My own Fairyland was created by Walter Farley, and Marguerite Henry and Albert Payson Terhune.  Farley wrote the famous Black Stallion and Island Stallion series of stories about Alec and The Black, an Arabian washed ashore with the young boy who tames him after a shipwreck, and Steve Duncan and Flame, the chestnut stallion he discovers on the mythical Caribbean island of Azul. Henry wrote Misty of Chincoteague, and Stormy, Misty’s Foal, inspiring little girls of my generation to long for their very own ponies.  Terhune wrote Lad, a Dog which I read when I was ten.  Twelve years later, while in medical school, the first puppy I ever bought on my own was a collie.  The dreams and myths inspired by a childhood of reading never really go away.

And so, when my children were young, I bought books upon books, and since I worked during the day, we read them together late into the night, before Harry Potter, which they were old enough to read on their own, and before video games, and computers and Facebook. The kids had their favorites—one was The Ox-Cart Man, describing the rhythmic seasons of life in colonial New England, by Donald Hall who later became poet laureate of the United States.  They also loved Wilfred Gordon McDonald Partridge, about a young boy who helps an elderly lady in a nursing home regain her memory by bringing her objects from the past, and of course The Giving Tree, by Shel Silverstein about selflessness and unconditional love.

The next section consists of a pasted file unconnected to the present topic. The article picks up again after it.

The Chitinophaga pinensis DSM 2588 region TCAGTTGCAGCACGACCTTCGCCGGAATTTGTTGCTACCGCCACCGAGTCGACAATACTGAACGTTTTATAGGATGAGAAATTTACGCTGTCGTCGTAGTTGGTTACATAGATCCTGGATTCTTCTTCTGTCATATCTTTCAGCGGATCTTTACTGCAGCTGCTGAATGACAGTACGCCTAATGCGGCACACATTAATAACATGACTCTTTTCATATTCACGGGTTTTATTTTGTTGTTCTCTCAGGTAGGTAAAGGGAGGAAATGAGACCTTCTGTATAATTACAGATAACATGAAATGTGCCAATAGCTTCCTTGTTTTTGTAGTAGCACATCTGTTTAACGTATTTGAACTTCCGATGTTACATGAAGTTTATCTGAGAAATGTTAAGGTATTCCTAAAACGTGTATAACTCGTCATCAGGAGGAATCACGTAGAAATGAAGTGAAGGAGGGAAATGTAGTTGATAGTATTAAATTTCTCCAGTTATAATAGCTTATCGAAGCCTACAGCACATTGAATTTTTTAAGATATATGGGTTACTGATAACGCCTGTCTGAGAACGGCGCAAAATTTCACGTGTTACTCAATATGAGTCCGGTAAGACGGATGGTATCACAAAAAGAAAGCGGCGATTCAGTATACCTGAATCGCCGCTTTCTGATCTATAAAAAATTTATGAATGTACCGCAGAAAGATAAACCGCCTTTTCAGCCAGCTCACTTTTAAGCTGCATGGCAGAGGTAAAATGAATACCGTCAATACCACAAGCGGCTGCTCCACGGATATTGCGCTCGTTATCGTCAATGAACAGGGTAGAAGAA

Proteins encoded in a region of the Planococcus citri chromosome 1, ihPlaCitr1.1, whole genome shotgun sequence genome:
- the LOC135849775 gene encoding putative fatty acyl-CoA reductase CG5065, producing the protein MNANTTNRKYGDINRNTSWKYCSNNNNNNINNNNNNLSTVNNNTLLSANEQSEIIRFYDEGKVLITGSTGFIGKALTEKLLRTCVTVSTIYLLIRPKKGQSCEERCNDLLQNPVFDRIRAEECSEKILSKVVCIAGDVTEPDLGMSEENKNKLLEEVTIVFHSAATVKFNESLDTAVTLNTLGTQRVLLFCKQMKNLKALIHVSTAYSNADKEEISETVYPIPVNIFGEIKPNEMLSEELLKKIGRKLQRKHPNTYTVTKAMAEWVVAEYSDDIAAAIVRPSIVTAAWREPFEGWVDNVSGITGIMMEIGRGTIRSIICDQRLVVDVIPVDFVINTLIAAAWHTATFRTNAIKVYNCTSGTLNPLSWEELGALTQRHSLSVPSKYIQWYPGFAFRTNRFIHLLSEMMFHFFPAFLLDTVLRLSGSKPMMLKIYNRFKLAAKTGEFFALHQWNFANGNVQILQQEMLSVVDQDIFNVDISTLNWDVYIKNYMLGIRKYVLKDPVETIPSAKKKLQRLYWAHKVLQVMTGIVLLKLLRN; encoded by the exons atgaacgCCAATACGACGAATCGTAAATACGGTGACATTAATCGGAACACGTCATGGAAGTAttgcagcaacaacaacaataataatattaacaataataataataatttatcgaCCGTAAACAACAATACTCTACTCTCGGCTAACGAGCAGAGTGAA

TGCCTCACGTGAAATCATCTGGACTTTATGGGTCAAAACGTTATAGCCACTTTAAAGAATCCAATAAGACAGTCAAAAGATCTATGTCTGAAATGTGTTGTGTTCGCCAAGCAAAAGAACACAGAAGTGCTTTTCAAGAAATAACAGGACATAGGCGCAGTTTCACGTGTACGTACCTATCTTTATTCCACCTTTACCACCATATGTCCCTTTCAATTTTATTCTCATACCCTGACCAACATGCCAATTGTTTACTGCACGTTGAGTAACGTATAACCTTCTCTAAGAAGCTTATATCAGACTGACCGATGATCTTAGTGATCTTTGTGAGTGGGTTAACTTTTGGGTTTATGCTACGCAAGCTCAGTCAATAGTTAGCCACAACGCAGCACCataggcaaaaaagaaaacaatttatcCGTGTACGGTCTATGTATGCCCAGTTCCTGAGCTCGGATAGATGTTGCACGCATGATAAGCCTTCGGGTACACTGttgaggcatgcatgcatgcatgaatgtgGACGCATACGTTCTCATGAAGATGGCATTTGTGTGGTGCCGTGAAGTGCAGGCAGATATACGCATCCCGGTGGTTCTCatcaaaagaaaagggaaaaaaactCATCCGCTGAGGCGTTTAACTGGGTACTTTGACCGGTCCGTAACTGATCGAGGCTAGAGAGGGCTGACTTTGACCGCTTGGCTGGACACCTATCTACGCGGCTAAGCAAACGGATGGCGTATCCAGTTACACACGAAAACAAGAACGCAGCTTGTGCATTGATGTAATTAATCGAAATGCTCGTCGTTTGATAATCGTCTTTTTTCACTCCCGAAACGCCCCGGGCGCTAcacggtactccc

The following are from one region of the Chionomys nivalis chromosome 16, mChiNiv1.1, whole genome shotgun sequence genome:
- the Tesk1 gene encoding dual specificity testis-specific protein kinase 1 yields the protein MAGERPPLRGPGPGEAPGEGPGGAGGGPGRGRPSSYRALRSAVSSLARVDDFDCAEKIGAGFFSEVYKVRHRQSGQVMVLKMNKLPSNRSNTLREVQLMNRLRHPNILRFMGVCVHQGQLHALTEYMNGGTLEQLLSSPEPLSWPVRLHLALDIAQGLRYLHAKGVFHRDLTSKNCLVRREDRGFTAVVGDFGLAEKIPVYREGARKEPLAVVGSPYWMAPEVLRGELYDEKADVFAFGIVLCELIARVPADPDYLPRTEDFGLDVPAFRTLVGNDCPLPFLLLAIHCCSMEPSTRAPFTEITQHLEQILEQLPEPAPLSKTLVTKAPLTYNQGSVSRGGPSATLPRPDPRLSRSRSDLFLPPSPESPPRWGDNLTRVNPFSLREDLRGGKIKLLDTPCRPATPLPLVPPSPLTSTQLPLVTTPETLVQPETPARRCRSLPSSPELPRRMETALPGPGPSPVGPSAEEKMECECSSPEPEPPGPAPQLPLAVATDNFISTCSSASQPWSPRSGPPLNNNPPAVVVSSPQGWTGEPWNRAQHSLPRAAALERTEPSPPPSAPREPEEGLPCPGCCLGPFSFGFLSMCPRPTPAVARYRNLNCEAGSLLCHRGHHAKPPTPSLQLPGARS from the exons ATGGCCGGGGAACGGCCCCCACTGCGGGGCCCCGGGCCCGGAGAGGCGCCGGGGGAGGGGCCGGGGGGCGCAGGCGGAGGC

When the kids grew up, and graduated to their own taste in reading material, I put away the children’s books—packed them lovingly into boxes and put them out in the shed by the barn.  And there they sat, quiet and safe, until the movers from Allied Van Lines retrieved them and brought them here, to the library.  As I unpacked all the boxes, the memories of childhood—my mother’s, my own, and my children’s came back full force as I indulged myself by opening and rereading nearly all of them, until I came to my own favorite, written and illustrated by Barbara Cooney in 1982, two years before my daughter was born.  It’s called Miss Rumphius, about a little girl named Alice who grows up and travels far and wide, but comes home to a city by the sea, where she plants lupines and becomes known as The Lupine Lady.  As a little old lady, she tells stories of her adventures to her great niece, also named Alice.  Little Alice says, “When I grow up, I too will go to faraway places and come home to live by the sea.”  The Lupine Lady says, “That is all very well little Alice, but there is a third thing you must do.”  “What is that?” asks little Alice.  Her great aunt replies, “You must do something to make the world more beautiful.”  “All right” says little Alice, who then reflects, “But I do not know yet what that can be.”